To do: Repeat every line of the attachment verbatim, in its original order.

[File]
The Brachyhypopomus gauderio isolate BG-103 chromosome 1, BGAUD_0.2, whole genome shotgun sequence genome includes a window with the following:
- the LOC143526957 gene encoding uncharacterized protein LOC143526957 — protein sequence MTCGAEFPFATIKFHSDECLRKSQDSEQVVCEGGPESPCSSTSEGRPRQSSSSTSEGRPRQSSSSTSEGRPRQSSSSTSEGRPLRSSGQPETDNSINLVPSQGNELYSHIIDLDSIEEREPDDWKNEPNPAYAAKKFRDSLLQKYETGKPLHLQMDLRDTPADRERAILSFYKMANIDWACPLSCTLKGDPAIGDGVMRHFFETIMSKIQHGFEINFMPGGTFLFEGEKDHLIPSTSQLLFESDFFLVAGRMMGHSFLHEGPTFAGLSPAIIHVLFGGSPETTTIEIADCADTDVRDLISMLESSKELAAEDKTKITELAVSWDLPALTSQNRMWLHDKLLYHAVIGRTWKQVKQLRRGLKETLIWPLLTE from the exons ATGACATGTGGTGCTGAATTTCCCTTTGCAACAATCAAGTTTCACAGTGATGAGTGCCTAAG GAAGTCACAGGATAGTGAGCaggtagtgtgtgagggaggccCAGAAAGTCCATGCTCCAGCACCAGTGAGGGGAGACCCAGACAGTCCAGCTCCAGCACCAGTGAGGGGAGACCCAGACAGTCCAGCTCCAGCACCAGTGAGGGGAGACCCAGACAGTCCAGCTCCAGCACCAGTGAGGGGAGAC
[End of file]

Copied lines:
The Brachyhypopomus gauderio isolate BG-103 chromosome 1, BGAUD_0.2, whole genome shotgun sequence genome includes a window with the following:
- the LOC143526957 gene encoding uncharacterized protein LOC143526957 — protein sequence MTCGAEFPFATIKFHSDECLRKSQDSEQVVCEGGPESPCSSTSEGRPRQSSSSTSEGRPRQSSSSTSEGRPRQSSSSTSEGRPLRSSGQPETDNSINLVPSQGNELYSHIIDLDSIEEREPDDWKNEPNPAYAAKKFRDSLLQKYETGKPLHLQMDLRDTPADRERAILSFYKMANIDWACPLSCTLKGDPAIGDGVMRHFFETIMSKIQHGFEINFMPGGTFLFEGEKDHLIPSTSQLLFESDFFLVAGRMMGHSFLHEGPTFAGLSPAIIHVLFGGSPETTTIEIADCADTDVRDLISMLESSKELAAEDKTKITELAVSWDLPALTSQNRMWLHDKLLYHAVIGRTWKQVKQLRRGLKETLIWPLLTE from the exons ATGACATGTGGTGCTGAATTTCCCTTTGCAACAATCAAGTTTCACAGTGATGAGTGCCTAAG GAAGTCACAGGATAGTGAGCaggtagtgtgtgagggaggccCAGAAAGTCCATGCTCCAGCACCAGTGAGGGGAGACCCAGACAGTCCAGCTCCAGCACCAGTGAGGGGAGACCCAGACAGTCCAGCTCCAGCACCAGTGAGGGGAGACCCAGACAGTCCAGCTCCAGCACCAGTGAGGGGAGAC